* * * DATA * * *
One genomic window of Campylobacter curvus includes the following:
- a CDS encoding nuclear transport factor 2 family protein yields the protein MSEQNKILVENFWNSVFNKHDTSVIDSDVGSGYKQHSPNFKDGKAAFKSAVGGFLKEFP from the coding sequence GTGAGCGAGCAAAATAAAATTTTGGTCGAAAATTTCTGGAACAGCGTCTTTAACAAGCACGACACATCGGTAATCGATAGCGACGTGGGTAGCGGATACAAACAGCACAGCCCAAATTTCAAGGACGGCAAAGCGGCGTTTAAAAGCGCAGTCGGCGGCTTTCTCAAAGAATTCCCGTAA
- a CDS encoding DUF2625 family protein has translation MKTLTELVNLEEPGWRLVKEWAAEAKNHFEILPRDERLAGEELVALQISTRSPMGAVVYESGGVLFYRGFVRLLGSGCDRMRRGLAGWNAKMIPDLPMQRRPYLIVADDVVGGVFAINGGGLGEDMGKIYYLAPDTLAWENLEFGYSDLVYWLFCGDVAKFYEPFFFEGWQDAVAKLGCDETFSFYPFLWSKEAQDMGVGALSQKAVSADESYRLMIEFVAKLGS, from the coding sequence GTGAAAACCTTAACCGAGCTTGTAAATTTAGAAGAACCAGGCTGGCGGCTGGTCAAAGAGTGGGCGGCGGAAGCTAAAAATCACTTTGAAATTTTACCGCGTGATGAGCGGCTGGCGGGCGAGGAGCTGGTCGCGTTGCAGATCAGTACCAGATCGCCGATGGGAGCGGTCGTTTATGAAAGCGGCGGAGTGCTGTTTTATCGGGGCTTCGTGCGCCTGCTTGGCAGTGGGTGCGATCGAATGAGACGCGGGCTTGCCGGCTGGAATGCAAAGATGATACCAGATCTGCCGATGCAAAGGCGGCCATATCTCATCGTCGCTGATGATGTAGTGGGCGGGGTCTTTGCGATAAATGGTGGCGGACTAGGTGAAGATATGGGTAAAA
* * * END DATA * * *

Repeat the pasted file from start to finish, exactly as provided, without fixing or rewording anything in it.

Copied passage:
One genomic window of Campylobacter curvus includes the following:
- a CDS encoding nuclear transport factor 2 family protein yields the protein MSEQNKILVENFWNSVFNKHDTSVIDSDVGSGYKQHSPNFKDGKAAFKSAVGGFLKEFP from the coding sequence GTGAGCGAGCAAAATAAAATTTTGGTCGAAAATTTCTGGAACAGCGTCTTTAACAAGCACGACACATCGGTAATCGATAGCGACGTGGGTAGCGGATACAAACAGCACAGCCCAAATTTCAAGGACGGCAAAGCGGCGTTTAAAAGCGCAGTCGGCGGCTTTCTCAAAGAATTCCCGTAA
- a CDS encoding DUF2625 family protein has translation MKTLTELVNLEEPGWRLVKEWAAEAKNHFEILPRDERLAGEELVALQISTRSPMGAVVYESGGVLFYRGFVRLLGSGCDRMRRGLAGWNAKMIPDLPMQRRPYLIVADDVVGGVFAINGGGLGEDMGKIYYLAPDTLAWENLEFGYSDLVYWLFCGDVAKFYEPFFFEGWQDAVAKLGCDETFSFYPFLWSKEAQDMGVGALSQKAVSADESYRLMIEFVAKLGS, from the coding sequence GTGAAAACCTTAACCGAGCTTGTAAATTTAGAAGAACCAGGCTGGCGGCTGGTCAAAGAGTGGGCGGCGGAAGCTAAAAATCACTTTGAAATTTTACCGCGTGATGAGCGGCTGGCGGGCGAGGAGCTGGTCGCGTTGCAGATCAGTACCAGATCGCCGATGGGAGCGGTCGTTTATGAAAGCGGCGGAGTGCTGTTTTATCGGGGCTTCGTGCGCCTGCTTGGCAGTGGGTGCGATCGAATGAGACGCGGGCTTGCCGGCTGGAATGCAAAGATGATACCAGATCTGCCGATGCAAAGGCGGCCATATCTCATCGTCGCTGATGATGTAGTGGGCGGGGTCTTTGCGATAAATGGTGGCGGACTAGGTGAAGATATGGGTAAAA